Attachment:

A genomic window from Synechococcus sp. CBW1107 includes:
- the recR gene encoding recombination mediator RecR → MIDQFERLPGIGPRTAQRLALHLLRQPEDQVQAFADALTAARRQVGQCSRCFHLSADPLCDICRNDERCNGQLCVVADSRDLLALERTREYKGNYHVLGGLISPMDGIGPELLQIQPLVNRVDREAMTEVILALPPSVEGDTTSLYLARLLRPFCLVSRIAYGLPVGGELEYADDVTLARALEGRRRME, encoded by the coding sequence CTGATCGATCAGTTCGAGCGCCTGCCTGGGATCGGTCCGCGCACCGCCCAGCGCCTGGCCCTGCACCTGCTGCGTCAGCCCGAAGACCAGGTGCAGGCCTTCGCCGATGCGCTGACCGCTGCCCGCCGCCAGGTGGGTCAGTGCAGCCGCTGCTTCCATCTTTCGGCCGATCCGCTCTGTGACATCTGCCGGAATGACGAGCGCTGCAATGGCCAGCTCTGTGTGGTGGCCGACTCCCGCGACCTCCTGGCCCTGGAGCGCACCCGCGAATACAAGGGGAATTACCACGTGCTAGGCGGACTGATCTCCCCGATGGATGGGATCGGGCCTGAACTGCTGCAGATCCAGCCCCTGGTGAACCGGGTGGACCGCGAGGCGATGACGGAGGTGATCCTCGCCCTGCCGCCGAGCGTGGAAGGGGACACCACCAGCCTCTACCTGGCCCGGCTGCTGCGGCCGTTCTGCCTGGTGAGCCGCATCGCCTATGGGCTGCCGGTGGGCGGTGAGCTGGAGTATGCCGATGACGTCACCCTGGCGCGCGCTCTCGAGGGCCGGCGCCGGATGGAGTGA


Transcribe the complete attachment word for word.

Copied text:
A genomic window from Synechococcus sp. CBW1107 includes:
- the recR gene encoding recombination mediator RecR → MIDQFERLPGIGPRTAQRLALHLLRQPEDQVQAFADALTAARRQVGQCSRCFHLSADPLCDICRNDERCNGQLCVVADSRDLLALERTREYKGNYHVLGGLISPMDGIGPELLQIQPLVNRVDREAMTEVILALPPSVEGDTTSLYLARLLRPFCLVSRIAYGLPVGGELEYADDVTLARALEGRRRME, encoded by the coding sequence CTGATCGATCAGTTCGAGCGCCTGCCTGGGATCGGTCCGCGCACCGCCCAGCGCCTGGCCCTGCACCTGCTGCGTCAGCCCGAAGACCAGGTGCAGGCCTTCGCCGATGCGCTGACCGCTGCCCGCCGCCAGGTGGGTCAGTGCAGCCGCTGCTTCCATCTTTCGGCCGATCCGCTCTGTGACATCTGCCGGAATGACGAGCGCTGCAATGGCCAGCTCTGTGTGGTGGCCGACTCCCGCGACCTCCTGGCCCTGGAGCGCACCCGCGAATACAAGGGGAATTACCACGTGCTAGGCGGACTGATCTCCCCGATGGATGGGATCGGGCCTGAACTGCTGCAGATCCAGCCCCTGGTGAACCGGGTGGACCGCGAGGCGATGACGGAGGTGATCCTCGCCCTGCCGCCGAGCGTGGAAGGGGACACCACCAGCCTCTACCTGGCCCGGCTGCTGCGGCCGTTCTGCCTGGTGAGCCGCATCGCCTATGGGCTGCCGGTGGGCGGTGAGCTGGAGTATGCCGATGACGTCACCCTGGCGCGCGCTCTCGAGGGCCGGCGCCGGATGGAGTGA